With Brexit dominating the headlines, businesses are facing a period of uncertainty, no matter what the outcome of the next few months. One of the ways to reduce some of that uncertainty is to be very clear about what arrangements your business has with those it deals with, and those it relies on.
What are some of the common pitfalls?
Simple steps such as ensuring that you are clear who your client is, who you are invoicing or charging and who you expect to recover your charges from, are essential. It seems almost too obvious to mention, but we routinely deal with clients who think they have contracted with Mr X, only to find they have (or should have) contracted with Mr X’s company – or vice versa.
Other basic considerations include being very clear what the price is and what you are delivering in return. This is more of an issue with the delivery of services, which can often be subject to “mission creep”. If you quoted for a particular piece of work, but during the course of that it becomes clear that something more, or something different, is needed, do your terms (and your commercial processes) ensure that you pick up and deal with this work as a “change”, so that you can charge accordingly?
You should also make sure that your terms contain clear triggers for when you are entitled to raise invoices, and when those invoices are due to be paid.
How do we make sure our contract terms apply?
If (as we would hope and advise) you have invested your time and money in making sure that your terms are up to date, and that they reflect what arrangements your business wants and needs to have in place, then you will want to pay some attention to the mechanism and process that you use to communicate those terms.
For most businesses, ensuring terms are incorporated into the contract comes down to ensuring that they appear on the website in a way that is accessible and linked to in a suitably logical and transparent way, for example, online contact forms and order forms. There should be a discussion with your website designer to discuss the pathway that a user takes on their journey through your site, to ensure that they are required to confirm they have read and agree to any relevant terms at the appropriate point in the process.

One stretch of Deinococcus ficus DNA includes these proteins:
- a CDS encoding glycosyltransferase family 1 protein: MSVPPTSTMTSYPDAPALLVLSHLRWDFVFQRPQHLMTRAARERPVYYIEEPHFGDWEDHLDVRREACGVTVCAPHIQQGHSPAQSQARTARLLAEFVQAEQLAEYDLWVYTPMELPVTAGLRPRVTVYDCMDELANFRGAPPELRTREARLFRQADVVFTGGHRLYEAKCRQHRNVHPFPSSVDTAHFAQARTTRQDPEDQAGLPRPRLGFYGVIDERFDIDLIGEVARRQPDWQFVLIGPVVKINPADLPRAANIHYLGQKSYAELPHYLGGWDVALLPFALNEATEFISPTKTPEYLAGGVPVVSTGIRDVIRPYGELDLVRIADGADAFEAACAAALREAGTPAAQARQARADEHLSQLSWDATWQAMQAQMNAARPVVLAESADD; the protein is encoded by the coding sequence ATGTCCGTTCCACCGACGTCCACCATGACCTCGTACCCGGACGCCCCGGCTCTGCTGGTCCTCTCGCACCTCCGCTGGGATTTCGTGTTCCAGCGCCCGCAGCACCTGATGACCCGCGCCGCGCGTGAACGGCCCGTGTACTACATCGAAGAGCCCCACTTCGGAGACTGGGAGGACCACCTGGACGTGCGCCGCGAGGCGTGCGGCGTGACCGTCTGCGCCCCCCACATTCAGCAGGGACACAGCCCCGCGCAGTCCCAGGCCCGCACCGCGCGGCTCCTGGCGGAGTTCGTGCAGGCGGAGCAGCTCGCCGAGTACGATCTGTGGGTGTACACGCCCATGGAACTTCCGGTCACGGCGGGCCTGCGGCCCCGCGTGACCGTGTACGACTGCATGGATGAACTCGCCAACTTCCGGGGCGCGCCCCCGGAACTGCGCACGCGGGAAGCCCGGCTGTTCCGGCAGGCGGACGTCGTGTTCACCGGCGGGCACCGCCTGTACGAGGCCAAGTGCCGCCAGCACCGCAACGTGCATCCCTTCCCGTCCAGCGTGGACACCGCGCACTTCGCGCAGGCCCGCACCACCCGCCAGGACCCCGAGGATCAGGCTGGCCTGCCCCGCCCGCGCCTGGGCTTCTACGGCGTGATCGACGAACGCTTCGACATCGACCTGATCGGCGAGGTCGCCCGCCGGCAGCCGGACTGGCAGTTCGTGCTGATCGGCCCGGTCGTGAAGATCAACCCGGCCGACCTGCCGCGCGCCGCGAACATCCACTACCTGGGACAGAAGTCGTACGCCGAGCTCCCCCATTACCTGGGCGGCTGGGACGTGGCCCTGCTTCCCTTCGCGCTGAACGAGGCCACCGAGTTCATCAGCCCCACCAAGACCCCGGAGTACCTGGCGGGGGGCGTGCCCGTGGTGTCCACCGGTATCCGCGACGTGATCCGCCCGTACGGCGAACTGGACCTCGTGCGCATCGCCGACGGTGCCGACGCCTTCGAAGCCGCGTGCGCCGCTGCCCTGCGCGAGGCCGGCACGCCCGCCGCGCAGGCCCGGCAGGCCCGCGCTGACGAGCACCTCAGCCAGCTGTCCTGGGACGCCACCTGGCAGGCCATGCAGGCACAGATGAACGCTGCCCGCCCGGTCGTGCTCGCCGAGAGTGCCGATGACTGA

Does it matter what our terms look like?
Where there are any terms that are particularly unusual or onerous, particular care should be taken to ensure that they are drawn to the other party’s attention. These are sometimes referred to as “red hand” clauses, after the following comment by Lord Justice Denning in the case of J Spurling Ltd v Bradshaw: “… the more unreasonable a clause is, the greater the notice which must be given of it. Some clauses which I have seen would need to be printed in red ink in the face of the document with a red hand pointing to it…”
In the digital age, red ink might not be required, but a red or other striking colour might be. Or a business could look at other design tools such as font size or boldness, or layout tools, such as boxes and spacing.
A typical example of this type of clause is a clause that is included to exclude or limit the liability of the party setting out their terms.
To keep with the colour theme, contracts might also be subject to the blue pencil test. This refers to the ability of the court to use its “blue pencil” to delete any parts of a clause that are invalid, but to leave in place the rest of the clause.
Both the wording and the layout of the contract terms need to take into account the potential for the blue pencil to be wielded, and to separate out elements of a clause if they might need to be considered in isolation from each other. Again this is an issue most commonly faced when dealing with exclusion or limitation of liability clauses.
It’s about the whole picture…whatever the colour
You can have the most relevant, most beautifully drafted terms, but you need to think about your interaction with potential customers from the first point of engagement. If they never see (or get directed to) those terms, then that isn’t going to help you in enforcing them if there is any dispute.
If you would like to discuss any of the above issues with our commercial team, please contact Matt Cook: email@example.com